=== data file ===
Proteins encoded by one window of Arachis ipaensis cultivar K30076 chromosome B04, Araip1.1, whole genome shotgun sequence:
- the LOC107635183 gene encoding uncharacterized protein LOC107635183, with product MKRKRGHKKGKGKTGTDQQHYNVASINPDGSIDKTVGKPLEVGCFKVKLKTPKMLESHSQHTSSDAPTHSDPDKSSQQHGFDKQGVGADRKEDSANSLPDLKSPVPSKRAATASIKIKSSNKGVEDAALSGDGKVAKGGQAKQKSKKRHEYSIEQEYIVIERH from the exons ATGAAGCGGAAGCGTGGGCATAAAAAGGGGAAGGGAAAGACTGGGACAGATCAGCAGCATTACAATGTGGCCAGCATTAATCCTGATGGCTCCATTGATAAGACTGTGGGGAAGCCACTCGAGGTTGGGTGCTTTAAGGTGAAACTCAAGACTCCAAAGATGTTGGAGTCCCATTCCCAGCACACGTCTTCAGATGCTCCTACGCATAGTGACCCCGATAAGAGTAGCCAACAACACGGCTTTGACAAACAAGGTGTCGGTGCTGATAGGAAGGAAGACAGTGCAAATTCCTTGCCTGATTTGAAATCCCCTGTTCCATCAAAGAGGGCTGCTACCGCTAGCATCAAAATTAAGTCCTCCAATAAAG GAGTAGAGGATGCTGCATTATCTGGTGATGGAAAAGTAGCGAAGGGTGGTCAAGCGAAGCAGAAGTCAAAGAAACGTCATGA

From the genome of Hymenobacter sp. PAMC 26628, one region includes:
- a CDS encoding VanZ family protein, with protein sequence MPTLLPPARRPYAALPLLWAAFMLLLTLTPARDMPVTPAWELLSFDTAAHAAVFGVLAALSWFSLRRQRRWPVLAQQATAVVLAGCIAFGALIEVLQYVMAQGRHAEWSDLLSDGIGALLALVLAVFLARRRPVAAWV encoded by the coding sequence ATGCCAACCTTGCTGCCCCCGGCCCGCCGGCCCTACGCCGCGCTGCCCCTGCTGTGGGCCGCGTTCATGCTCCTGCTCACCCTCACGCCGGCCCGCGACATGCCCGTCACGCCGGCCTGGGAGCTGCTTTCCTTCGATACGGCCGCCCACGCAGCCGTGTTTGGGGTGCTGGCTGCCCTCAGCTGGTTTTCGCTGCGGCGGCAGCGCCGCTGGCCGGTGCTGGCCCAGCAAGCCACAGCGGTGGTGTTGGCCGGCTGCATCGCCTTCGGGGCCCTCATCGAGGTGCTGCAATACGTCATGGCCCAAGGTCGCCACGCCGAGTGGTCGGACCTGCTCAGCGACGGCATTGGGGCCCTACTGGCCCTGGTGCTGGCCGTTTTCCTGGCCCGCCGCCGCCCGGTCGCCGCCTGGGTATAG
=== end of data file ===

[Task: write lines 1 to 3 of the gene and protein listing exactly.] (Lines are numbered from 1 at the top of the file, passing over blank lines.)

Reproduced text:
Proteins encoded by one window of Arachis ipaensis cultivar K30076 chromosome B04, Araip1.1, whole genome shotgun sequence:
- the LOC107635183 gene encoding uncharacterized protein LOC107635183, with product MKRKRGHKKGKGKTGTDQQHYNVASINPDGSIDKTVGKPLEVGCFKVKLKTPKMLESHSQHTSSDAPTHSDPDKSSQQHGFDKQGVGADRKEDSANSLPDLKSPVPSKRAATASIKIKSSNKGVEDAALSGDGKVAKGGQAKQKSKKRHEYSIEQEYIVIERH from the exons ATGAAGCGGAAGCGTGGGCATAAAAAGGGGAAGGGAAAGACTGGGACAGATCAGCAGCATTACAATGTGGCCAGCATTAATCCTGATGGCTCCATTGATAAGACTGTGGGGAAGCCACTCGAGGTTGGGTGCTTTAAGGTGAAACTCAAGACTCCAAAGATGTTGGAGTCCCATTCCCAGCACACGTCTTCAGATGCTCCTACGCATAGTGACCCCGATAAGAGTAGCCAACAACACGGCTTTGACAAACAAGGTGTCGGTGCTGATAGGAAGGAAGACAGTGCAAATTCCTTGCCTGATTTGAAATCCCCTGTTCCATCAAAGAGGGCTGCTACCGCTAGCATCAAAATTAAGTCCTCCAATAAAG GAGTAGAGGATGCTGCATTATCTGGTGATGGAAAAGTAGCGAAGGGTGGTCAAGCGAAGCAGAAGTCAAAGAAACGTCATGA

From the genome of Hymenobacter sp. PAMC 26628, one region includes: